5. A trick I learned when putting up any watery or delicate food (cakes, muffins, etc.) with a vacuum seal process – put your zucchini or other moist product in smaller batches first – whatever amount you might be using in the future. Freeze these bags, watery substance and all, until solid. Set up your food processor, take out your frozen bags one at a time, put them into a food processor bag, and have at it. The moisture won’t leach out because it’s frozen. You can take the food out of the bags they were frozen in or just leave them in (double-bag).

  6. I make bean patties and add shredded zucchini to them. I don’t do much else with them but since the bean patties I make are my favorite protein it’s a must to have on hand. Thank you for making it easier than ever to have them when I want them. Before this I had no idea how to freeze them to keep them around. I know most people have never had bean patties worth eating but trust me, when you add nutritional yeast, Worcestershire sauce, paprika, Cajun spices, a mess of other spices, and zucchini they turn out fantastic.

  7. I make up my favorite zucchini bread recipe and put the batter in foil bread pans and freeze. I thaw them and bake as usual whenever I need them

  8. I used the bigger zucchini to freeze. I cut length wise and scoop out big seeds. Scrape down to white part and shred the rest. Works fine for freezing.

  9. I shredded and froze zucchini for the sweet zucchini bread the family enjoys. When I defrosted and used it the bread always fell in the middle. I used the liquid coming from it since I knew it was from the zucchini. Do others have the same problem with the bread sinking in the middle when using the frozen zucchini?

    • Hi Patricia, that happens for two reasons. One, too much liquid…you should drain the zucchini well by squeezing out or using lots of paper towel to absorb the liquid. Two, often bread will sink in middle if you mix it to quickly or vigorously because it creates unstable air bubble that make it rise but then later collapse when it cools because the air bubbles were not stable. Try to mix more slowly. Hope that helps!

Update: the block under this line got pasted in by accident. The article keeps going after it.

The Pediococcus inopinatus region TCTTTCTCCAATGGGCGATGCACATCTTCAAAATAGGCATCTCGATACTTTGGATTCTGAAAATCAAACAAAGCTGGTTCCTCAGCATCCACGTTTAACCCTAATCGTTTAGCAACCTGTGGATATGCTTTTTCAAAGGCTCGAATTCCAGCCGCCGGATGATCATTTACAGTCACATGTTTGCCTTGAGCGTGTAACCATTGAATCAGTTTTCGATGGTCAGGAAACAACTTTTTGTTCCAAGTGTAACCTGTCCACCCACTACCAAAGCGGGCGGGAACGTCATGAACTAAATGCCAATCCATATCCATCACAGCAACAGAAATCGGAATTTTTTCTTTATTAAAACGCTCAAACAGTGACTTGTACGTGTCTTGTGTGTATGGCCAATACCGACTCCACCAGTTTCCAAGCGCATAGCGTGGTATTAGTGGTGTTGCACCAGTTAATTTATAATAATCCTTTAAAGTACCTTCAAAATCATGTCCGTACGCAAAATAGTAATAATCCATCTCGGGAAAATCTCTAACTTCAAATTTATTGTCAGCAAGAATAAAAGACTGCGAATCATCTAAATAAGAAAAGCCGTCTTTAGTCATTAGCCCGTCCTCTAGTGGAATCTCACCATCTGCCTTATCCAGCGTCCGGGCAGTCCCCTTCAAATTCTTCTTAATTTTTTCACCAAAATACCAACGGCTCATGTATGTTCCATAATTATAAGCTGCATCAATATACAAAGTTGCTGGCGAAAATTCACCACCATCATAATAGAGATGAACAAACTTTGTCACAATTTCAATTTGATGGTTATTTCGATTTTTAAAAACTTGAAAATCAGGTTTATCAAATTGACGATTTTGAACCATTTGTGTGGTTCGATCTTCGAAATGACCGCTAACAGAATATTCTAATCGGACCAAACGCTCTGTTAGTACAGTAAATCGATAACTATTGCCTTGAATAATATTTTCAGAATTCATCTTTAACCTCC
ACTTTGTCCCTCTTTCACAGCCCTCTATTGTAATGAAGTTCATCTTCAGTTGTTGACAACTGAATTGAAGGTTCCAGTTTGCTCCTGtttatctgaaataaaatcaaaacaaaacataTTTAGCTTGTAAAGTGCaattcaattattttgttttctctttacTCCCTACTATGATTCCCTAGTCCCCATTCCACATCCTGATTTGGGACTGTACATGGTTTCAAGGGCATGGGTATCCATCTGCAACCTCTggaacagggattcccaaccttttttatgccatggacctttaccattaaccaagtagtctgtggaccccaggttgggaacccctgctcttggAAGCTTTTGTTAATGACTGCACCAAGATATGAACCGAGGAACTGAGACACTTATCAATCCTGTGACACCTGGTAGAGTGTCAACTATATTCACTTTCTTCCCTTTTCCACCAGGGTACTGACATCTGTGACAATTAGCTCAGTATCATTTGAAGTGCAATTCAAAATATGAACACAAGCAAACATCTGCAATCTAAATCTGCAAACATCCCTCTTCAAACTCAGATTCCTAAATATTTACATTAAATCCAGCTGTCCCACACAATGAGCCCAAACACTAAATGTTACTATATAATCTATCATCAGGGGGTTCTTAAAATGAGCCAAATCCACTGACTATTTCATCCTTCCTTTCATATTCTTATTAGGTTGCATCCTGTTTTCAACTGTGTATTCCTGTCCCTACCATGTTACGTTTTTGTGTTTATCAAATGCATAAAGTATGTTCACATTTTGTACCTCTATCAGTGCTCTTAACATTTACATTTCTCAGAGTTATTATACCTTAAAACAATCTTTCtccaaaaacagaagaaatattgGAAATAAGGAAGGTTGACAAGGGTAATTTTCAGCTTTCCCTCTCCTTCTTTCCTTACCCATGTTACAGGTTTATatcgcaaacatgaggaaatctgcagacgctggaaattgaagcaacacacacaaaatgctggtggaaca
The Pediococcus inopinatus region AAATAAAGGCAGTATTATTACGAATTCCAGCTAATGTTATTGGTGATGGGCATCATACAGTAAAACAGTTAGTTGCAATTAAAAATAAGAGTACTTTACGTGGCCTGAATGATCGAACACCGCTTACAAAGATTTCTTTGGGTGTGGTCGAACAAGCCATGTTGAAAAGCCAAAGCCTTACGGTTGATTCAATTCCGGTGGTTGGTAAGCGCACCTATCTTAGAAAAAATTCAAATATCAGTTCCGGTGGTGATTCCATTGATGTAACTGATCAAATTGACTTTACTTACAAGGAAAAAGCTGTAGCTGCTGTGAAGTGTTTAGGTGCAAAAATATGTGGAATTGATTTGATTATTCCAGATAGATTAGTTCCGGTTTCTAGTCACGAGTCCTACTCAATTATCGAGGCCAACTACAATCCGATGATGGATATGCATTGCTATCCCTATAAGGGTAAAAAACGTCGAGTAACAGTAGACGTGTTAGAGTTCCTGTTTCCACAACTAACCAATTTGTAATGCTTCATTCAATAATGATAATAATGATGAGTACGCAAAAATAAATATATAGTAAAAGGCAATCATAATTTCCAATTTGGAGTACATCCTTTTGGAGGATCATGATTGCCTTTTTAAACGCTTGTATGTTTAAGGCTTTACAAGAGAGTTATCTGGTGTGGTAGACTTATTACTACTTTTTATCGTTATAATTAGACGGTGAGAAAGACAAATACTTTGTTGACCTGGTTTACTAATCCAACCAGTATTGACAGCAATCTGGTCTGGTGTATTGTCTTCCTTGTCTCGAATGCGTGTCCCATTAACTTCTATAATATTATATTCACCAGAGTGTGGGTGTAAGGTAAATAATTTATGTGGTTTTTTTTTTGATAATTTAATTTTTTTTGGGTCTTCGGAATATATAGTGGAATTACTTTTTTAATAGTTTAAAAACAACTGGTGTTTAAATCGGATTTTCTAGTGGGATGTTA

10. I’ve been shredding and freezing zucchini for quite sometime. I let it thaw and have never drained off the liquid. My bread is always moist but I also add crushed pineapple.

  11. I have been shredding and freezing zucchini for many years, however I put mine in a vaccum seal bags and they last a full year…It sucks all the air out and thus, no freezer burn. I vac seal almost everything that goes into my freezer, it saves me tons of money

  12. thank you this is my first time freezing zucchini. and all of my books tell me I have to blanche it,but i’m glad I don’t. so thank you for your help

    • You can also make it into “crab cakes” by using your favorite crab cake recipe and sub in the zucchini for the crab. Makes a nice side dish if sautéed.

      • Water bath canning zucchini is dangerous. You are putting yourself and whoever consumes it at risk of death from botulism. Please don’t try water bath canning zucchini unless you’re pickling it.

      • Anonymous,